This multi-part World War II documentary, produced by the United States Marine Corps, provides a detailed examination of the campaign to take the Marianas from the Japanese.
Archive for the 'Marine Corps' Category
Last week the Naval History and Heritage Command was host to the 2010 National Historical Conference and Naval History Workshop. This conference brought together those working to preserve and share naval history, allowing talk about how historians, museums, and libraries and archives are getting the job done and to learn from each other. One of the sessions focused on libraries and archives, highlighting the amazing naval history collections that are available. Staff members from the Library of the Marine Corps, Archives and Special Collections; the library at the National Naval Aviation Museum; and the Operational Archives of NHHC shared with… Read the rest of this entry »
This cover was mailed from Quartermaster Clerk L. F. Shoemaker, a Marine with the Marine Detachment, Tientsin, China (now known as Tianjin). The letter was posted in early 1941 apparently to his wife at home in rural Texas. The cachet appears to be hand drawn, and shows a street vendor with his monkey. Many old China hands would be familiar with this kind of sight on any street in the China of that era. At a time when Shanghai was only a small, unremarkable town among the paddies along the Huangpu River, Tientsin was already a vibrant ancient walled Chinese… Read the rest of this entry »
For 125,000 Vietnamese-Americans and their descendants, April 30, 1975 marks the day their lives changed forever. On that date, Saigon fell to the forces of North Vietnam and thousands of “at risk” Vietnamese joined the dwindling number of Americans still left in Vietnam to be evacuated by Operation Frequent Wind a massive assembly of aircraft and ships that became the largest helicopter evacuation in history. With the fall of Saigon imminent, the United States Navy formed Task Force 76 off the coast of South Vietnam in anticipation of removing those “at risk” Vietnamese who had ardently supported our efforts to stop the Communist takeover of South Vietnam. Task Force 76 Task Force 76 USS Blue Ridge… Read the rest of this entry »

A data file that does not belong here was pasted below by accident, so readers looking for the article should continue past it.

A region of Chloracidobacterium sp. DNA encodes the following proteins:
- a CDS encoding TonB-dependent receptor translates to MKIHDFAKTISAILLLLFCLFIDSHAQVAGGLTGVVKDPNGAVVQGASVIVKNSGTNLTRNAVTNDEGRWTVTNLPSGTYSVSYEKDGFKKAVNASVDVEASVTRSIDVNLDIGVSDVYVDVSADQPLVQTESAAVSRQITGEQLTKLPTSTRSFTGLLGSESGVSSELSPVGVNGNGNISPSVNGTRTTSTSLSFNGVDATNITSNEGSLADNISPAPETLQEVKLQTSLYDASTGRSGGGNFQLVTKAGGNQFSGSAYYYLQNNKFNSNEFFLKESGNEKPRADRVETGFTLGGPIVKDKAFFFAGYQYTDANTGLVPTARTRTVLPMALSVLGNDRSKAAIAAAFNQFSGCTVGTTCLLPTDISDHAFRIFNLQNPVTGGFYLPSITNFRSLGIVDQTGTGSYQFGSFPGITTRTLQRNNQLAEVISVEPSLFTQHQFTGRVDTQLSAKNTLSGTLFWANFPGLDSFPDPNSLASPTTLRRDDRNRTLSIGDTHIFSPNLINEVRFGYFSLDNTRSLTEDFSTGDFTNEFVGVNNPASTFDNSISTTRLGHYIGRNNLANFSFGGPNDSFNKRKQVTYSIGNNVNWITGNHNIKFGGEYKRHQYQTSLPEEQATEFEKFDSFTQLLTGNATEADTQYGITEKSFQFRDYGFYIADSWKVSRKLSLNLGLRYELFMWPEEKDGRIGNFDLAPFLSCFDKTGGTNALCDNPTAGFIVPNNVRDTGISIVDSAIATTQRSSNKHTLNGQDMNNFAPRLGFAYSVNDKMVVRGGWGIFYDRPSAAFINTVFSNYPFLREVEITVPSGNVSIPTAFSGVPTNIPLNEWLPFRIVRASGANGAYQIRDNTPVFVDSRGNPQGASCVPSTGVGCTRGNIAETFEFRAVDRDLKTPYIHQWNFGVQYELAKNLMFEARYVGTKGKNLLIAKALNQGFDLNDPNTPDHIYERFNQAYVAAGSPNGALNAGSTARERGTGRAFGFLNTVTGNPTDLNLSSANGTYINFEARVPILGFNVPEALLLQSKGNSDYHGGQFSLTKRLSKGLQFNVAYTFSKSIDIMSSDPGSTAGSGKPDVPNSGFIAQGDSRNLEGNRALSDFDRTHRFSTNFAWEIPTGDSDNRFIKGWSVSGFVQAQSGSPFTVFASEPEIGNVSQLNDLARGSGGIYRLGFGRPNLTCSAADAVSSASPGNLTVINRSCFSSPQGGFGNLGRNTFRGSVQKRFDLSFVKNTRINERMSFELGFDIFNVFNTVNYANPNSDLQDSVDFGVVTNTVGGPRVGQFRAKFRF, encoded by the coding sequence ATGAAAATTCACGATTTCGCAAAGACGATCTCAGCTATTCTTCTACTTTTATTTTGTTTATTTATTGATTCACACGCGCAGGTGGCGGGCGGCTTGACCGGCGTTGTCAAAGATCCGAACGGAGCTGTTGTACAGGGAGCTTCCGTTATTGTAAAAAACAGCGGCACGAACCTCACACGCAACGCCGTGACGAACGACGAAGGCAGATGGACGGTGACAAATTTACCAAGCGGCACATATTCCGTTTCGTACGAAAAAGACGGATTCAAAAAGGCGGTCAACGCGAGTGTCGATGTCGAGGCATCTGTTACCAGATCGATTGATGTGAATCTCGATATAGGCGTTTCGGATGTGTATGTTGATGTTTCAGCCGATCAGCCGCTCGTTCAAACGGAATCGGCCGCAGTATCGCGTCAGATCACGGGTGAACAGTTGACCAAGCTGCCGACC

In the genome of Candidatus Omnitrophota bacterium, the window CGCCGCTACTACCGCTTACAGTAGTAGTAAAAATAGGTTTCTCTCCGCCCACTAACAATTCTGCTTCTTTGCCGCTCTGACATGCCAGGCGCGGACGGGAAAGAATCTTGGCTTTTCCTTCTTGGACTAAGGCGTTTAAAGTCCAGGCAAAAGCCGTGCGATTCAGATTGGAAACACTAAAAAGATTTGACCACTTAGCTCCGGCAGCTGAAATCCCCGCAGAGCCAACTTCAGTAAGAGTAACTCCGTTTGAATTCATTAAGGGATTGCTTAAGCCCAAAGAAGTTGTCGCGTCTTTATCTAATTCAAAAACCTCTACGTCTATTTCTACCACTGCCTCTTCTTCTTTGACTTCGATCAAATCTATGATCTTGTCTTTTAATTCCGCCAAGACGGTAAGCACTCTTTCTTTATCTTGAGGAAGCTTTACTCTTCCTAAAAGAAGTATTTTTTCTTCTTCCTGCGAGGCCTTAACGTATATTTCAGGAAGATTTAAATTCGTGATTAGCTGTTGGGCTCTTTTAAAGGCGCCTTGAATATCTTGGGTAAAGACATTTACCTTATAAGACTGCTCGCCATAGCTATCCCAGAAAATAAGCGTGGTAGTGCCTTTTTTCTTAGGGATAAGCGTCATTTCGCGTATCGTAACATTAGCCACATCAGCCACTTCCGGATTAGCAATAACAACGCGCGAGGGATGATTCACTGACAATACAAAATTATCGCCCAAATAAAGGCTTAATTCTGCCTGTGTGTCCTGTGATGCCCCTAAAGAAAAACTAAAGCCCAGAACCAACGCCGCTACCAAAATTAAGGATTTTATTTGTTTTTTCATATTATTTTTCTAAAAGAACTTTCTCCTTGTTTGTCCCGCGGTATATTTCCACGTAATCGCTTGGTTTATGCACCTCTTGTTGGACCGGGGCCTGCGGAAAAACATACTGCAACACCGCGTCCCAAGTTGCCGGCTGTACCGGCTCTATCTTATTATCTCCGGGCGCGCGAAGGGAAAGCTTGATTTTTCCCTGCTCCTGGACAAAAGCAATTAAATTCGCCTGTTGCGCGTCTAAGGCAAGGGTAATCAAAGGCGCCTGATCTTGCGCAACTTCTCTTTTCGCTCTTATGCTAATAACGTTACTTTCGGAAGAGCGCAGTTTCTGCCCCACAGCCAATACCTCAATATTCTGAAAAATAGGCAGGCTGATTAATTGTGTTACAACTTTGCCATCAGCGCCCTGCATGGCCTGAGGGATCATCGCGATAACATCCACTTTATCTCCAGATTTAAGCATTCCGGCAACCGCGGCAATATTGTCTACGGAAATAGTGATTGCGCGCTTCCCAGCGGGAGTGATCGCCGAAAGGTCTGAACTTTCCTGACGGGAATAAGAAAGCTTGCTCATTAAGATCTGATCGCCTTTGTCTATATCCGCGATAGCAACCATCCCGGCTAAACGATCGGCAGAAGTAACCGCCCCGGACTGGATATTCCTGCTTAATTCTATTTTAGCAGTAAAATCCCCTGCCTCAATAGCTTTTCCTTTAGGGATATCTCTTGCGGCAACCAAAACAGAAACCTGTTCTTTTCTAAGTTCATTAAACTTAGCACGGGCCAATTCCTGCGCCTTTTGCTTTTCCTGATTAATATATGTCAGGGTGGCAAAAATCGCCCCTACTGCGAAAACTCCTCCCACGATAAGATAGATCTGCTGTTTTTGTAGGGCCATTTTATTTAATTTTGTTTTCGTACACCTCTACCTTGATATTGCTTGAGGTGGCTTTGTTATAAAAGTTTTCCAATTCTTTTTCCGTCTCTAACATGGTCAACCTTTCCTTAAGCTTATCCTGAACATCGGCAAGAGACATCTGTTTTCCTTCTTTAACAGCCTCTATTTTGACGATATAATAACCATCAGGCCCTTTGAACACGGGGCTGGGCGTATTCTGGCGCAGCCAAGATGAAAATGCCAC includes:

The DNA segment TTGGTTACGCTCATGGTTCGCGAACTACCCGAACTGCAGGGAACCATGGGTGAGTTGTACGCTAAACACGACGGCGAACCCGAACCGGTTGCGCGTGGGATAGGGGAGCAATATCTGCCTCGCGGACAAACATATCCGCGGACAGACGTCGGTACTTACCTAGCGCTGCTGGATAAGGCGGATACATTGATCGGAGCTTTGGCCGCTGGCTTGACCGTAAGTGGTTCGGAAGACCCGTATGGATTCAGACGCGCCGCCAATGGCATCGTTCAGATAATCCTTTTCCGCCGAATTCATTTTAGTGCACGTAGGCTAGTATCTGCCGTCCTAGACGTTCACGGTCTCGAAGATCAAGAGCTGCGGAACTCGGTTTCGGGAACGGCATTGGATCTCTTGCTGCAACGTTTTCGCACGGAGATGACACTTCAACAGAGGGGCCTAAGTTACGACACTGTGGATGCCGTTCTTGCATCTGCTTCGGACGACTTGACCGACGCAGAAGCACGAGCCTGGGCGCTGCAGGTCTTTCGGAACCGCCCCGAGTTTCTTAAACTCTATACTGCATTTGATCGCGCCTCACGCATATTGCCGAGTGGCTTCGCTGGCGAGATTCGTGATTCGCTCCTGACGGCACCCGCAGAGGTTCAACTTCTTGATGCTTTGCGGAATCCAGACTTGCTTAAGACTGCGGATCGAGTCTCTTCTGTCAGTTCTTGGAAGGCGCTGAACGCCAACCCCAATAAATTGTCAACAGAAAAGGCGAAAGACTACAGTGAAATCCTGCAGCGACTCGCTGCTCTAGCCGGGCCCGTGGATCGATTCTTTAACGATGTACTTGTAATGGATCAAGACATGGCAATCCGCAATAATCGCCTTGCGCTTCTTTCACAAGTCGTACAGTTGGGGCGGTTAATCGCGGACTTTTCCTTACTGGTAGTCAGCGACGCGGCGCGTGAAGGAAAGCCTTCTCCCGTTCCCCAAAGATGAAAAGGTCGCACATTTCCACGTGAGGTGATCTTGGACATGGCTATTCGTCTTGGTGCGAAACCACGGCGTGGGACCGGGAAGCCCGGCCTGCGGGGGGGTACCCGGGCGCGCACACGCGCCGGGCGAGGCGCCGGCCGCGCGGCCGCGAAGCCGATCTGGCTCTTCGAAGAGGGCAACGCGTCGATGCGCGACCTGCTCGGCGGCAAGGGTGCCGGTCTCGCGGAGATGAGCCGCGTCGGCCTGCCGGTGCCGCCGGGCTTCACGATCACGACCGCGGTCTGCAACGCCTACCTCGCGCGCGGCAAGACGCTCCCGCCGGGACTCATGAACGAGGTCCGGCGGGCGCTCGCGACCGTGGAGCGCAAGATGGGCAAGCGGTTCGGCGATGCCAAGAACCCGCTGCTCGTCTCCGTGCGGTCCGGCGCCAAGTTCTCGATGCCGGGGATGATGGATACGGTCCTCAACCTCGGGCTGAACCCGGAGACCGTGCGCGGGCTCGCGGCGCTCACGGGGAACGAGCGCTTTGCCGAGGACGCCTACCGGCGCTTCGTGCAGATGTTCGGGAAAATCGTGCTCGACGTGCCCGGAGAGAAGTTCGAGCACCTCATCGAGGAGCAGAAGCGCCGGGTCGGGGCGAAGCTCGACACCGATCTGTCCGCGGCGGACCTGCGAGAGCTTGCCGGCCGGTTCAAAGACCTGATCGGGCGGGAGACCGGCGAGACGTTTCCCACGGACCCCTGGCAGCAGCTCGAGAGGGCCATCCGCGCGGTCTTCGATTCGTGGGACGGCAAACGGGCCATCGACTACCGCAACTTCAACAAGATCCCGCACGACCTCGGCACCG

The past month the HBO series The Pacific has drawn long overdue attention to the War in the Pacific as it followed the United States Marine Corps in a series of amphibious assaults that were designed to cut off the tentacles of the Japanese war machine and provide for unsinkable aircraft carriers from which to launch bombers against the Japanese mainland. This caused me to reflect on how far back the strategy and tactics of amphibious warfare went in history. I settled on one crucial battle that reflected what at the time was a combined sea and land attack that when studied… Read the rest of this entry »
WJ9FS7855VEC 65 years ago today, Okinawa, the largest of the Ryukyu Islands, was the site of one of the last major island landings of World War II and scene of some of its heaviest fighting. Supporting operations leading up to Operation Iceberg, under the strategic command of Admiral Raymond A. Spruance, began with 5th Fleet air strikes against Kyushu on 18 March 1945. Executed with heavy naval gunfire and air support, the initial landings—the Joint Expeditionary Force under Vice Admiral Richmond K. Turner and the soldiers and marines under Lieutenant General Simon B. Buckner, USA—took place on 1 April. Overwhelming… Read the rest of this entry »
Ton’s of articles and first hand accounts of those who were there in the Pacific war and information about HBO’s The Pacific